The fanatic was too naive to do that ridiculous act... Islamic extremists don't give any good aspiration to such naive people, but suicide, even though leaders of the extremists are still peacefully alive with their families. Islamic young people! Before going to suicide attack, think twice! You just have been taken in by extremists!! Learn and learn as if you were to live forever.

    by: James Simpson from: USA
    February 01, 2013 5:46 PM
    To the Revolutionary People's Liberation Party-Front,

    IF you are following the ideals of communism and socialism, terrorism is not the way. American and Turkish resolve will destroy the malcontents that do not bring the light of humanity to the world.

    Go with God.

    by: Iris from: Boulder, CO
    February 01, 2013 4:07 PM
    how many Israeli's have attacked an American facility. How many Israeli's have been homicide bombers.
    In Response

    by: Samantha Holborn from: USA
    February 01, 2013 11:38 PM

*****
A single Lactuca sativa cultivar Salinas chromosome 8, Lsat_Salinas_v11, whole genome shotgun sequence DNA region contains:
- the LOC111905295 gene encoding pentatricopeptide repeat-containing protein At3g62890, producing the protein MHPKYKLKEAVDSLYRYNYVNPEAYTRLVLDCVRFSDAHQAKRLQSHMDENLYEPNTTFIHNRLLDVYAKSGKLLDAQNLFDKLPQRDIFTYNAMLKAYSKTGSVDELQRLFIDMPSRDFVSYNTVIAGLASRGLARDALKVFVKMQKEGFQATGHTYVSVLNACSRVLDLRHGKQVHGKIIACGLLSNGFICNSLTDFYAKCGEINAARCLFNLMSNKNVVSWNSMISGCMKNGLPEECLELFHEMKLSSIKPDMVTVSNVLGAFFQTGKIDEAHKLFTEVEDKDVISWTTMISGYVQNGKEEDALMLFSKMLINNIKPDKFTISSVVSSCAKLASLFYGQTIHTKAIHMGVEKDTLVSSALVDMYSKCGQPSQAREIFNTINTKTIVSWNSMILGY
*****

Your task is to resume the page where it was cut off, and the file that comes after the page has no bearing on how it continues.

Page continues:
what a silly question... Israel and the US are one and the same!!! Israel is part of the American heartland... the two are inseparable... and i love it.... and proud of it just as well

    Featured Videos

    Your JavaScript is turned off or you have an old version of Adobe's Flash Player. Get the latest Flash player.
    Brexit Vote Plunges Global Markets Into Uncharted Territoryi
    X
    June 24, 2016 9:38 PM
    British voters plunged global markets into unknown territory after they voted Thursday to leave the European Union. The results of the Brexit vote, the term coined to describe the referendum, caught many off guard. Analysts say the resulting volatility could last for weeks, perhaps longer. Mil Arcega reports.
    Video

    Video Brexit Vote Plunges Global Markets Into Uncharted Territory

    British voters plunged global markets into unknown territory after they voted Thursday to leave the European Union. The results of the Brexit vote, the term coined to describe the referendum, caught many off guard. Analysts say the resulting volatility could last for weeks, perhaps longer. Mil Arcega reports.
    Video